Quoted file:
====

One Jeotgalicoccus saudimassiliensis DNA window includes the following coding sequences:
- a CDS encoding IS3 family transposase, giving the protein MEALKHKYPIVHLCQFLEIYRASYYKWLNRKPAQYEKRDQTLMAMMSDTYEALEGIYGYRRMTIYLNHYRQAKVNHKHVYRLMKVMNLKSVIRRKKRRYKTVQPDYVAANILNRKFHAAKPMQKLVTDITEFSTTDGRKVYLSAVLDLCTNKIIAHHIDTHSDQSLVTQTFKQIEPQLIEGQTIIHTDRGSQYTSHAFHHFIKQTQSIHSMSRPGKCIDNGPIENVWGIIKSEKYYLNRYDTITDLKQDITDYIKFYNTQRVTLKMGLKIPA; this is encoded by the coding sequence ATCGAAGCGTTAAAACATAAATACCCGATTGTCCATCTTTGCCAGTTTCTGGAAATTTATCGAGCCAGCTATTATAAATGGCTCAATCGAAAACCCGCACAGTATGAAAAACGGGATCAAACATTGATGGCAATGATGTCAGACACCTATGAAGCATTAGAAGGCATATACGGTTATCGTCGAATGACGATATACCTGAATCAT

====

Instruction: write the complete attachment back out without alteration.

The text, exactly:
One Jeotgalicoccus saudimassiliensis DNA window includes the following coding sequences:
- a CDS encoding IS3 family transposase, giving the protein MEALKHKYPIVHLCQFLEIYRASYYKWLNRKPAQYEKRDQTLMAMMSDTYEALEGIYGYRRMTIYLNHYRQAKVNHKHVYRLMKVMNLKSVIRRKKRRYKTVQPDYVAANILNRKFHAAKPMQKLVTDITEFSTTDGRKVYLSAVLDLCTNKIIAHHIDTHSDQSLVTQTFKQIEPQLIEGQTIIHTDRGSQYTSHAFHHFIKQTQSIHSMSRPGKCIDNGPIENVWGIIKSEKYYLNRYDTITDLKQDITDYIKFYNTQRVTLKMGLKIPA; this is encoded by the coding sequence ATCGAAGCGTTAAAACATAAATACCCGATTGTCCATCTTTGCCAGTTTCTGGAAATTTATCGAGCCAGCTATTATAAATGGCTCAATCGAAAACCCGCACAGTATGAAAAACGGGATCAAACATTGATGGCAATGATGTCAGACACCTATGAAGCATTAGAAGGCATATACGGTTATCGTCGAATGACGATATACCTGAATCAT